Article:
"Religion is a hypothesis about the world: the hypothesis that things are the way they are, at least in part, because of supernatural entities or forces acting on the natural world. And there's no good reason to treat it any differently from any other hypothesis. Which includes pointing out its flaws and inconsistencies, asking its adherents to back it up with solid evidence, making jokes about it when it's just being silly, offering arguments and evidence for our own competing hypotheses...and trying to persuade people out of it if we think it's mistaken. It's persuasion. It's the marketplace of ideas. Why should religion get a free ride"

Greta Christina

Tuesday, 9 February 2010

It's "faith" Tom, but not as we know it.

BBC Radio 4 had Dr Tom Butler the present Bishop of Southwark on its thought for the day spot this morning.
Now I rather like Tom Butler, he’s a scientist as well as a theologian and he leans towards a rational, liberal form of Christianity that includes allowing women Bishops and support for gender equality. In a short piece, with mainly humanist content he did though make one comment with which I strongly disagree.
Bemoaning what he sees as the unnecessary conflict between science and religion he pointed out that physicists now believe that the universe is
Full of matter which we can’t see and driven by a force we don’t understand
So far so true in that he is referring to dark matter and dark energy, both of which have been inferred (though never seen) from observation of the expansion of the universe.
However Dr Butler then added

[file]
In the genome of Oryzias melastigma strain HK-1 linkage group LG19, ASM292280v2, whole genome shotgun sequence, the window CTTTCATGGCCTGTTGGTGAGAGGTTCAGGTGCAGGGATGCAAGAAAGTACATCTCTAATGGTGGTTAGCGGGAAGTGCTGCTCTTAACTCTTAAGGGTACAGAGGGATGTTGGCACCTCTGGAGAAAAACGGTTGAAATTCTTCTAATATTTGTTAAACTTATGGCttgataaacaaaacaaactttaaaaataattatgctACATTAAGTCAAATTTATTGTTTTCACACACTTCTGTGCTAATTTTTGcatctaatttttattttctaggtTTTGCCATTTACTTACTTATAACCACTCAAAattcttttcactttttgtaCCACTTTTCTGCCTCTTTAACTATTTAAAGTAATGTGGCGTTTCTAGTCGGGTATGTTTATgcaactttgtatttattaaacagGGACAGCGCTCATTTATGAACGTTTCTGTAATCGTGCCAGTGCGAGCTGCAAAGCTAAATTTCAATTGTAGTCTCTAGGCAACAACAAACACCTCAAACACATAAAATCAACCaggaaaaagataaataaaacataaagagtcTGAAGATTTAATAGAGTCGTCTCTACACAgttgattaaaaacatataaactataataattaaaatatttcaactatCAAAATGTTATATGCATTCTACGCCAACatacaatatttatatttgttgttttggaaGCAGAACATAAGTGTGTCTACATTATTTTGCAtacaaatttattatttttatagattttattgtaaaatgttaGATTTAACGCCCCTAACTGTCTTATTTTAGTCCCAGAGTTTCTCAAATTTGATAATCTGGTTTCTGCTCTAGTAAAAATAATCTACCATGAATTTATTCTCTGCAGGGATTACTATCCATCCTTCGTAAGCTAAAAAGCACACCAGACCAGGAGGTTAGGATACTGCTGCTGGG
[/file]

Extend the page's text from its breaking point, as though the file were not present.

If that’s not faith, I don’t know what is.
This is a disingenuous comment and as a trained scientist I am sure Dr Butler knows it.
It is wrong for two reasons:
Firstly, dark matter and energy are theories that explain real observations of the universe and like all true scientific theories they are open to falsification by further observation and experiment. Scientists “believe” in them only to the extent that, to date, observations tend to confirm their existence. But it’s early days and finer grained observations of the universe may well modify those theories.
Secondly, Dr Butler is committing the logical fallacy of equivocation in which he is substituting the common usage of faith (I have faith in my ability) with religious faith (I have faith in Jesus) which are quite different things. In common parlance we have “faith” in things we know to be real and reliable, but we soon lose that faith should they prove to be false or unreliable. Religious faith requires unquestioning belief in something or someone without evidence and sometimes despite strong evidence to the contrary.
As I said, as a trained scientist and theologian Dr Butler would be more than aware of these distinctions but as a minister he obviously could not resist indulging in this typical tactic of Christian apologetics. What a pity.

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